China wrapped up its biggest ever one-off U.S. soybean purchase on Jan. 21 in a $6.7-billion deal equivalent to nearly half of last year’s total trade, surprising dealers who had expected a more symbolic volume.
With a second tranche of deals to buy 8.45 million tonnes, Chinese firms travelling as part of President Hu Jintao’s state visit signed up to purchase 11.5 million tonnes of soybeans for delivery over the next year or so, enough to sate China’s total import needs for two or three months. While such deals are a de rigeur part of almost any high-level political trip, traders were surprised by the scale of the agreement.
“It’s a phenomenal amount of soybeans. If China wanted to make a big splash here then they sure did,” said Jack Scoville, analyst with The Price Futures Group.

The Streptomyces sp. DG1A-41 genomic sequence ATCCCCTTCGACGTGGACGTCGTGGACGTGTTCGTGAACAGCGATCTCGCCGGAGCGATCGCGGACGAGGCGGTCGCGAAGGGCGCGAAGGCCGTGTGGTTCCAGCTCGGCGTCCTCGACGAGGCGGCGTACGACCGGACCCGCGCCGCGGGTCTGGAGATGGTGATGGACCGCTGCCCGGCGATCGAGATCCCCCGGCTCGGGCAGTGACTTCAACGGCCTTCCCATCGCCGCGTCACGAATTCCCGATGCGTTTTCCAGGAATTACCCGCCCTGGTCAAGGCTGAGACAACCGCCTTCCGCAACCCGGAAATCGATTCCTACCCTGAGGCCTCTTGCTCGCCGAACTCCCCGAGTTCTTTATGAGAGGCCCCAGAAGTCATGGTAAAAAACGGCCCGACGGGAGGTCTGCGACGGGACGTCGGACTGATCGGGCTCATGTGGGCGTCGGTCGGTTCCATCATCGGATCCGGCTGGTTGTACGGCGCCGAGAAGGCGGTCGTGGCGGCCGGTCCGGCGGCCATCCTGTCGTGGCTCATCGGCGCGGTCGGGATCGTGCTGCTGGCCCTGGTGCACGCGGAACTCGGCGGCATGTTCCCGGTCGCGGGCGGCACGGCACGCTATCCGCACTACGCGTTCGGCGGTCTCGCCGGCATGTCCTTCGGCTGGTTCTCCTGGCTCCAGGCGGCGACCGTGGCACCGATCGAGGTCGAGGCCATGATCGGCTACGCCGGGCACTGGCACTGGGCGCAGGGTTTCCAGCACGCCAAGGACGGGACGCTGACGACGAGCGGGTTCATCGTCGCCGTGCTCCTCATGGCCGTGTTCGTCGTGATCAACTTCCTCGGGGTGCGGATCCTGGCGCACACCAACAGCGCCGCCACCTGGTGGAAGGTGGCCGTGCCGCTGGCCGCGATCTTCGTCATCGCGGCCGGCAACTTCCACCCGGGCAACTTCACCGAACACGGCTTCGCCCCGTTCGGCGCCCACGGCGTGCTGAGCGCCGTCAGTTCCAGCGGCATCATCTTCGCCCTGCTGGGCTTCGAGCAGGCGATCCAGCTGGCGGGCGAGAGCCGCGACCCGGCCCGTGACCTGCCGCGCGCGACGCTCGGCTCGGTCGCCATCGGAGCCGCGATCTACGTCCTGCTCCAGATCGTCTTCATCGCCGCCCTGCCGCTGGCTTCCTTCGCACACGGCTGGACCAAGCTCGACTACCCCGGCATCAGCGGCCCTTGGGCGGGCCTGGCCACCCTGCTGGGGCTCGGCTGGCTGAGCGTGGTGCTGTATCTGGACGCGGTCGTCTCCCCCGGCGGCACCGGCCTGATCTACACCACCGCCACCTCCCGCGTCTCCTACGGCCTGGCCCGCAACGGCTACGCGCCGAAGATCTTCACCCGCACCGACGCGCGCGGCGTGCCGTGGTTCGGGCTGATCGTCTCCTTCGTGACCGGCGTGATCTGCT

Cattle placements above trade estimates
USDA put December cattle-on-feed placements at 116 per cent of a year ago, or 1.795 million head, while analysts, on average, expected 112.1 per cent, according to a Reuters survey. Also, the 116 per cent was near the top end of all estimates that ranged from 102.8 to 117 per cent.
USDA put the Jan. 1 feedlot cattle supply at 11.517 million head, or 105 per cent of a year ago, and December marketings at 1.827 million, or 105 per cent. Analysts, on average, expected 104 per cent for the Jan. 1 supply and 104.7 per cent for the marketings.